Step inside the top floor studio space of photographer Etienne Courtois.
Visual artist born and based in Brussels.
When did you first move to your studio space?
How did you come across it?
Aline Bouvy, an artist friend, was renting it at the time and moving out to another studio.
Why is it, in your view, best suited to your needs?
It’s a beautiful space with natural light coming through the glass roof. It’s close to home, centrally well-located and near different centres of interest such as framers, printers and suppliers.
What impact has the studio had on your work?
I work more efficiently, with more focus. I share the studio with fellow artist and friend Sébastien Bonin, so we have the opportunity to exchange views on our respective work, have a second look. Other friends and artists regularly drop by, whi also allows for ex anging views, ideas and opinions on the work in progress.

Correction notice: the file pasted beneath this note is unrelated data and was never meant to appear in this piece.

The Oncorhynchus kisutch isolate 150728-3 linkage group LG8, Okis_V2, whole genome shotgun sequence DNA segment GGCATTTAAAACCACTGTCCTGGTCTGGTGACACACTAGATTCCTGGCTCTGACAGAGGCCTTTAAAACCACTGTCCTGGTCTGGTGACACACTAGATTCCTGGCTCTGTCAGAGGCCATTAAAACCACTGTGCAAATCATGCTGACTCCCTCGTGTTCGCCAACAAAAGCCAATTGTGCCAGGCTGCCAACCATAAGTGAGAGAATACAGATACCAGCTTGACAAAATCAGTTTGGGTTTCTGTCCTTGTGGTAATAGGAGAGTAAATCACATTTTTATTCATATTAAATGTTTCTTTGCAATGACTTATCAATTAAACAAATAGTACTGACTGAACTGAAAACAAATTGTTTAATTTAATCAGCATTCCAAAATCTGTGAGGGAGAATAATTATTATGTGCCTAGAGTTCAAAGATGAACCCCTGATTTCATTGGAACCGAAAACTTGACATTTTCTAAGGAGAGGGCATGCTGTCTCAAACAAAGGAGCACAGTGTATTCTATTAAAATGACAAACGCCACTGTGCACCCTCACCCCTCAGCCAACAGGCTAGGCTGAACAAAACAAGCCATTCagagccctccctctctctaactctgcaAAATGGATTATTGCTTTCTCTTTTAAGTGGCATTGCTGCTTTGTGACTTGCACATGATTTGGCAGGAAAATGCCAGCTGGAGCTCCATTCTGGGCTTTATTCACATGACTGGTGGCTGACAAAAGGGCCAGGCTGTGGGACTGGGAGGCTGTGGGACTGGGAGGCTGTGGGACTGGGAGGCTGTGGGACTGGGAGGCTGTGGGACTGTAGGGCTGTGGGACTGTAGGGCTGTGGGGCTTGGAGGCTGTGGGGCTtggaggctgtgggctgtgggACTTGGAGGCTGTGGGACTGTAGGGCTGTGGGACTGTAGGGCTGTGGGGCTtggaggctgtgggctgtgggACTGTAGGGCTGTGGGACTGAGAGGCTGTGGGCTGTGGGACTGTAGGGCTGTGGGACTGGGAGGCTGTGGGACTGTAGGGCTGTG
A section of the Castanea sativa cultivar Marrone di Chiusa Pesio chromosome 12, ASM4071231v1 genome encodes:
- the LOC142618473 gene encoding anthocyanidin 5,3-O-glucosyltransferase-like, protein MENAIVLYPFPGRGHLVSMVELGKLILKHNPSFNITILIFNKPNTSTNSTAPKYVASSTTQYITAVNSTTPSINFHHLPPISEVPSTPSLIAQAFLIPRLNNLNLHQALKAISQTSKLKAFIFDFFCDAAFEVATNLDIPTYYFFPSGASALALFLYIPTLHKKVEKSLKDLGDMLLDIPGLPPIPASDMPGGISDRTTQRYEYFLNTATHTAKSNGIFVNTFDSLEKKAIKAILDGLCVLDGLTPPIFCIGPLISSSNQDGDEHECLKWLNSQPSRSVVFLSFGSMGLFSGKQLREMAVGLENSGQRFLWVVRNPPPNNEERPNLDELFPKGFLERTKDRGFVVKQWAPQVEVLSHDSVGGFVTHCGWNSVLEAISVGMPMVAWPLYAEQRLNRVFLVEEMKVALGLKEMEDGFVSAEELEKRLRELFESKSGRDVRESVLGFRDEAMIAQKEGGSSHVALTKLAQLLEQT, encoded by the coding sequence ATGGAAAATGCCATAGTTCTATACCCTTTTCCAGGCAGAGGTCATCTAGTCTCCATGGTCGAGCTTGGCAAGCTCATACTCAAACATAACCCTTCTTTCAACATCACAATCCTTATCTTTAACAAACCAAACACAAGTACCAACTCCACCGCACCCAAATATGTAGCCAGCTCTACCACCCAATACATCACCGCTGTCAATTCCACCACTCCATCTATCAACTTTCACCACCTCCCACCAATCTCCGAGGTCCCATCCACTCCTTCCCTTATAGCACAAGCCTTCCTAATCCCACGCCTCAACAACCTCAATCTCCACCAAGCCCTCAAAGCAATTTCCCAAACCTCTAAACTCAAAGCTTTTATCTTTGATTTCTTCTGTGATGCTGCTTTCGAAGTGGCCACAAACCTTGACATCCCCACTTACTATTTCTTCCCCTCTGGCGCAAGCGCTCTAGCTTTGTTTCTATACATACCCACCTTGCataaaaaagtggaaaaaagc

Can you tell us a little bit more about the space’s history and its architecture?
I am not quite sure, I think it used to be a weaving workshop. It was spread on two levels, before being split into two artist studios. A ceramist works on the other level.
Other than your actual studio, which room you would say you spend the most time in?
Outdoors and the garden, as I shoot my pictures outdoors, using natural light.
What is the view from the studio?
The sky through the glass roof.
How would you describe the neighbourhood in which the space is located?
Central, busy, multi-faceted, between downtown and uptown.This feature was first published in our April-May edition.